Many lives could have been saved with the more immediate intervention.The French were in Rwanda before the Genocide occured to help support Rwanda’s President. As we learned from class readings, Frances goal was to come into Rwanda to set up a humanitarian zone. They sent 2,500 troops into Rwanda, but they were limited to the southwest due to the quick advance of the RPF. There were over 1.5 million people in their humanitarian zone but they were also holding Hutu killers. Because they couldn’t single out any of them, there was violence and some of the Hutu’s escaped. They couldn’t bring justice and eventually the French left. The french lost no troops but they also didn’t help prevent anything. Many people to this day still question if France really helped with the terrible genocide.Recent reports showed the French also helped some of the genocides plotters to escape as the Rwandan government in power was a french ally. The genocide officially ended when the RPF took over Rwanda on July. 3 months after the beginning of the killing.
UN- The UN was in a very difficult situation during the genocide. In 1993 the UN already had over two thousand troops in Rwanda to help the governments transition. Early in the genocide ten Belgium troops were killed with Rwanda’s prime minister. Later that week on April 21, the UN decided to withdraw all their troops except 270 of them. With the violence still happening the UN had to step in as they proposed a plan called the UNAMIR II. The plan was to send 5,500 troops but the plan never happened. It was to difficult to send that many in troops into Rwanda because of the intense violence. Later when the genocide was almost over they sent in a small force. The UN was in Rwanda for 3 more years as one of the largest relief efforts ever recorded. To this day it is still debated if the UN made the right decision by not sending in troops because the violence continued.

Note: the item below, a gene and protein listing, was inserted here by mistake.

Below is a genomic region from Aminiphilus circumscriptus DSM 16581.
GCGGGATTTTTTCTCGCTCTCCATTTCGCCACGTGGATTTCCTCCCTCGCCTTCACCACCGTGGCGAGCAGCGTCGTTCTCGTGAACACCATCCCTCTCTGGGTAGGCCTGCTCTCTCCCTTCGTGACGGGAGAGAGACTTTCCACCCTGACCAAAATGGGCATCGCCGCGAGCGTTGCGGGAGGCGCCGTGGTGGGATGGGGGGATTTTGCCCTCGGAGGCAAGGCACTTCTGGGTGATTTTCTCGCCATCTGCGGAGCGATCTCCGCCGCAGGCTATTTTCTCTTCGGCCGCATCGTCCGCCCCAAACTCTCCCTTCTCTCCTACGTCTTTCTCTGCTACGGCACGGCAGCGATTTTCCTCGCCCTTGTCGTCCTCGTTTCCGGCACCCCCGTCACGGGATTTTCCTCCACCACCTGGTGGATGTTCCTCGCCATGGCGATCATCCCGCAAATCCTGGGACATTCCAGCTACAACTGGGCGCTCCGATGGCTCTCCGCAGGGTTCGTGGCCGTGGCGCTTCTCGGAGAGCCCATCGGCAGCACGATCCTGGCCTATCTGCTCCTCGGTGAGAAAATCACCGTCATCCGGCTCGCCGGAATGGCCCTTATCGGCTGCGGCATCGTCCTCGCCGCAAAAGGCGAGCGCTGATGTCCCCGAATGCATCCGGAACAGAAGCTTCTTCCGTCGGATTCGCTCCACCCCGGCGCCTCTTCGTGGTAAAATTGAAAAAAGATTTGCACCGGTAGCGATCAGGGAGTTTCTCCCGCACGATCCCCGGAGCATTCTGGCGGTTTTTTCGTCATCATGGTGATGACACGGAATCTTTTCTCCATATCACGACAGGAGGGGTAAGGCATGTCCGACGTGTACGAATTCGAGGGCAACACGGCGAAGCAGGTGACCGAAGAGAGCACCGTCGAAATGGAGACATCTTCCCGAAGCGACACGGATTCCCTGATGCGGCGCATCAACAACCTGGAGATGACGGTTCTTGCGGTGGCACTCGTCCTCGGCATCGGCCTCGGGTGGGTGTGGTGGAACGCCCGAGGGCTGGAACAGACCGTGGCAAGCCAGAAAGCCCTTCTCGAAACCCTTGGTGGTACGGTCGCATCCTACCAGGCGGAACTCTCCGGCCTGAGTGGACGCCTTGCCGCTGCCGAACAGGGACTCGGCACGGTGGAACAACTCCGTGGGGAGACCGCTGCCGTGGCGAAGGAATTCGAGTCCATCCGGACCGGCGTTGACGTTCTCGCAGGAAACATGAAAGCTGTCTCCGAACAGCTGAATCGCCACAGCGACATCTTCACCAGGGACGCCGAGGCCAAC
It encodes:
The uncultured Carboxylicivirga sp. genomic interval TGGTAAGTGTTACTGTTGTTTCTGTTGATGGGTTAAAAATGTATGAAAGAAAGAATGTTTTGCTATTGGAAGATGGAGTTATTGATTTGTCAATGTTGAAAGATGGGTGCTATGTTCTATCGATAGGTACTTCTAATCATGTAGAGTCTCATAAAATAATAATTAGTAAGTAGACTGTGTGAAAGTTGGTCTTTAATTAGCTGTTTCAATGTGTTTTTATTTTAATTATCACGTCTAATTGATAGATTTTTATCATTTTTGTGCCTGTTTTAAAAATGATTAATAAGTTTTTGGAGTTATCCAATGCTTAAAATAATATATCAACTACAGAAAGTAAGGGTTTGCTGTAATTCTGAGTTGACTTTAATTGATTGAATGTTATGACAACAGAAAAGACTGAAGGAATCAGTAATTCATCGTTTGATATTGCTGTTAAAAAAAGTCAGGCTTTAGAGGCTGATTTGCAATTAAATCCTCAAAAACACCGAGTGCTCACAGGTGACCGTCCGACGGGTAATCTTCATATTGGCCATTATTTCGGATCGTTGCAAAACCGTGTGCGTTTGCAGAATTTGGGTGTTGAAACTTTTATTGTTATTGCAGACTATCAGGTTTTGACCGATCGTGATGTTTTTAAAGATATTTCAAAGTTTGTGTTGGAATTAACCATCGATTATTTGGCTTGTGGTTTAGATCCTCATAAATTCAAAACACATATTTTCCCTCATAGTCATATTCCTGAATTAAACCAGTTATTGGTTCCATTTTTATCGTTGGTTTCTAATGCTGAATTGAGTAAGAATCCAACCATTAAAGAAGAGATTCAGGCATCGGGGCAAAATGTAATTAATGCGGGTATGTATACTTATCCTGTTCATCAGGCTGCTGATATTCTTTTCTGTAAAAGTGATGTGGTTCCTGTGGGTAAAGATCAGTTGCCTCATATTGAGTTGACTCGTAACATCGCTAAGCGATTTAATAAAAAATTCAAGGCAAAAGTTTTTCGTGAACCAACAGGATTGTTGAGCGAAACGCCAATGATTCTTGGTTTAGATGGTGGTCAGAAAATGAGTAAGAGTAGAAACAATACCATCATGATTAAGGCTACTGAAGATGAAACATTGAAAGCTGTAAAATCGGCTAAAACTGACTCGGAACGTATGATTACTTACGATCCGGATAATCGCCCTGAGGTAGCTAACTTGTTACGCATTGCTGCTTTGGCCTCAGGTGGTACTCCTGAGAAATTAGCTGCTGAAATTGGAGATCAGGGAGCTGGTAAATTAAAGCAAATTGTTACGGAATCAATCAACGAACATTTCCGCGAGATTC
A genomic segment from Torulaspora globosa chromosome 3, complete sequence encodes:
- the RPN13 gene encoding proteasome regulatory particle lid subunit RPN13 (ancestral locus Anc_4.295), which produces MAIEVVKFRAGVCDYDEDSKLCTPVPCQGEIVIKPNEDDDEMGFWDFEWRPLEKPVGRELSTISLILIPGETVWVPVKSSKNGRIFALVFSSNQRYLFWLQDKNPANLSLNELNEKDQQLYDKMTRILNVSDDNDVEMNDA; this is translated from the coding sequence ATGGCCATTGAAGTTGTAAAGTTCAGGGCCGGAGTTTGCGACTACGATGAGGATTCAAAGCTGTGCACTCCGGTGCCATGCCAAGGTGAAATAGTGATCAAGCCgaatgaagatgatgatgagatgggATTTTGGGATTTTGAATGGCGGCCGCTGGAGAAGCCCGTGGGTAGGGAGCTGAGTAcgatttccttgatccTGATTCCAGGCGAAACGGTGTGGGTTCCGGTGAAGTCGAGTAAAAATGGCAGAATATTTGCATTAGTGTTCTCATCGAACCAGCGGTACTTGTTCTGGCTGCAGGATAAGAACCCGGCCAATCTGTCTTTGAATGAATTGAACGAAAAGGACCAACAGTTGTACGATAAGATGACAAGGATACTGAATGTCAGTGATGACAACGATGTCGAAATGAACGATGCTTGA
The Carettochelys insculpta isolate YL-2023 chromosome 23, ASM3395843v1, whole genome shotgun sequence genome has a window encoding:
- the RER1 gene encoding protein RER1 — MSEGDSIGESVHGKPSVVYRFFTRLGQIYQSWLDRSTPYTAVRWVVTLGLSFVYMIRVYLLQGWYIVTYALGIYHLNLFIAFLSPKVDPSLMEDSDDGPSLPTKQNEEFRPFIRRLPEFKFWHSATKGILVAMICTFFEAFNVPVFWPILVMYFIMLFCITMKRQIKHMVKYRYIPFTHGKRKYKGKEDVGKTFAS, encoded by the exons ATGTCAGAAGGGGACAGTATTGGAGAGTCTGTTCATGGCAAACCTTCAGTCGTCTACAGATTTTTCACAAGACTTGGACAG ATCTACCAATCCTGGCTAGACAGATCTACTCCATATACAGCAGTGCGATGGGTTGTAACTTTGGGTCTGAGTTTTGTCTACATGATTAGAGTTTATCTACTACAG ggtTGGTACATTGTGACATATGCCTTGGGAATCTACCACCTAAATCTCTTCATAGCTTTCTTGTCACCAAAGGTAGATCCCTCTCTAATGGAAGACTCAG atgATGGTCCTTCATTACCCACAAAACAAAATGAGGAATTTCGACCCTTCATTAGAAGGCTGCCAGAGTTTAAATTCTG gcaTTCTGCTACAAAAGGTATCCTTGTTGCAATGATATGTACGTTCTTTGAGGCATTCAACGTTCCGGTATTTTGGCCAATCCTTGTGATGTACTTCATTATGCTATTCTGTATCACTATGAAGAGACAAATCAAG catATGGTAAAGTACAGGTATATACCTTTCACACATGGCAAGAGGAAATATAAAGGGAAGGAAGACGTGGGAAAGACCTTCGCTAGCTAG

US- The United states role in genocide didn’t help Rwanda at all. In many ways it hurt Rwanda. When the UNAMIR II was proposed by the United Nations they needed the United States to contribute troops. A few years earlier the United States sent in many troops in Somalia and only came back with a few. They didn’t want to risk losing anymore so they didn’t agree to the UNAMIR II. The US may have hurt a relief effort but they thought that losing more lives was not worth it. With the United states not agreeing to UNAMIR II may have continued the violence. The US would have helped stop the violence which may have ended the genocide. To this day many people debate on whether the United States made the right decision.